It was a week before the Lhari ship went into warp-drive, and all that time young Bart Steele had stayed in his cabin. He was so bored with his own company that the Mentorian medic was a welcome sight when he came to prepare him for cold-sleep!
the Lhari that way, yet they're as human as we are! Slaves of the Lhari!"
Bart felt the involuntary surge of anger, instantly controlled. "It's not that way at all. My mother was a Mentorian, remember. She made five cruises on a Lhari ship before she married my father."
Tommy sighed. "I guess I'm just jealous--to think the Mentorians can sign on the Lhari ship as crew, while you and I will never pilot a ship between the stars. What did she do?"
"She was a mathematician. Before the Lhari met up with men, they used a system of mathematics as clumsy as the old Roman numerals. You have to admire them, when you realize that they learned stellar navigation with their old system, though most ships use human math now. And of course, you know their eyes aren't like ours. Among other things, they're color-blind. They see everything in shades of black or white or gray.
"So they found out that humans aboard their ships were useful. You remember how humans, in the early days in space,
Fresh out of school, Bart heads down to the Lhari spaceport to meet his dad. Instead of his father, a stranger using his dad's identity shows up, hands him false documents, and enlists him in a plot to steal the secret of the Lhari warp drive.
A fairly interesting story of a kid in over his head in a universe where humans and aliens have an uneasy co-existence. Bart is an interesting character who has lots of chances to make the wrong choices--and sometimes he does. He grows throughout the book, which is really about trust and morality.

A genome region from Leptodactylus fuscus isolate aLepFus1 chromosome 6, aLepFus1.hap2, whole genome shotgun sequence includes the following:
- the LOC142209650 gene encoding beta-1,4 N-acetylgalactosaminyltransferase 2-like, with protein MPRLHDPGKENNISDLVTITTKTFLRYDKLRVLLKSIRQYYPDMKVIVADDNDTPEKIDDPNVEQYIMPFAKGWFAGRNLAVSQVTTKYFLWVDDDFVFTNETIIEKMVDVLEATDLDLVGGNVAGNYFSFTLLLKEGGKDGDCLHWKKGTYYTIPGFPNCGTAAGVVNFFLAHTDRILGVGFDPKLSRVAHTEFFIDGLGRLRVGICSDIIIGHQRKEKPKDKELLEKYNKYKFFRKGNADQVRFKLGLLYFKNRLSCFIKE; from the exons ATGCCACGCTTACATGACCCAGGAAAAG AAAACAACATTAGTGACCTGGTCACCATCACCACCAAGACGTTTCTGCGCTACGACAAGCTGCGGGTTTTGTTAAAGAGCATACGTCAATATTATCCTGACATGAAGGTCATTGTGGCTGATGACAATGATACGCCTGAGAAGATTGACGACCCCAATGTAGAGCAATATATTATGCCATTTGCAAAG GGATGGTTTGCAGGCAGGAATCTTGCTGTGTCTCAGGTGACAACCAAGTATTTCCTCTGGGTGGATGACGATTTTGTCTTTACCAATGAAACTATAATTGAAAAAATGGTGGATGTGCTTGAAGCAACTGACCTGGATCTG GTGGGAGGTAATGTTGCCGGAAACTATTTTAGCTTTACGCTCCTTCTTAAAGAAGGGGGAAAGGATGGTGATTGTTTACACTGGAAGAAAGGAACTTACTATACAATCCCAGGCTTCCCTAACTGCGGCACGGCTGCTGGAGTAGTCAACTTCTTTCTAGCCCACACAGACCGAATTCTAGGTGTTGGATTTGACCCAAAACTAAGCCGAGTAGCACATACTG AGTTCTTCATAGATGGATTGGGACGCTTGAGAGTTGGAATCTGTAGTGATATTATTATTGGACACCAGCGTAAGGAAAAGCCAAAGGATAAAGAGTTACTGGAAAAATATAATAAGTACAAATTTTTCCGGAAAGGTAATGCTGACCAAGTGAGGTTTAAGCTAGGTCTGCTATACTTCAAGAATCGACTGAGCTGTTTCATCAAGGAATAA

Barfishly bad story about a kid who undergoes extensive plastic surgery to disguise himself as an alien in order to learn the secret of intergalactic space travel. There were a couple interesting ideas in the book. But I wouldn't read it again.
Young Bart Steele unexpectedly finds himself caught up in an intergalactic conspiracy as Terrans try to steal the warp-drive secrets of an alien race. Along the way, he finds out that the aliens are more human than he'd believed.
Goshwow and earnest, today this has the feel of a juvenile, though it probably wasn't intended as such.
The Lhari are the first space faring race, have made contact with humans and established spaceports and trade. There is just one problem; they are keeping the secrets of their space drive to themselves. Humans are resentful and feel like second class citizens. The Lhari use humans on starship trips, but put them in deep sleep during warp drive, ostensibly to protect them from death due to exposure to the drive's effects.
Bart Steele a 17 year old novice astrogator is in a Lhari spaceport to meet his father, but quickly becomes embroiled in a plot to wrest the secret of the drive from the Lhari. At first he shares the human prejudice against the Lhari, but contact with them in an intimate way (which I won't give away) allows him to get to know them and see both sides of the issue. This then puts his humanity and courage to the extreme test.
Comment; This is a great story with a satisfying and positive ending. The protagonist embarks on a "mini quest" which not only changes and matures him, but in doing so, enriches the relationship between both the Lhari and human races as well.
I was very pleasantly surprised by this book. It is not the typical pulp fiction novel with good guys and bad guys. It has depth in a very easily digested package. And rather than a simple shootum up space opera, we have a well presented story about a young student, his journey to manhood, the lessons he taught several star systems, and a message for us all.
Good read. Nice sci fi adventure tale. Pretty standard plot of young man off on a great advednture, But well written for entertainment.
Fast paced SF novel about interstellar travel. Light, but entertaining.
A lovely story. Full of hope.
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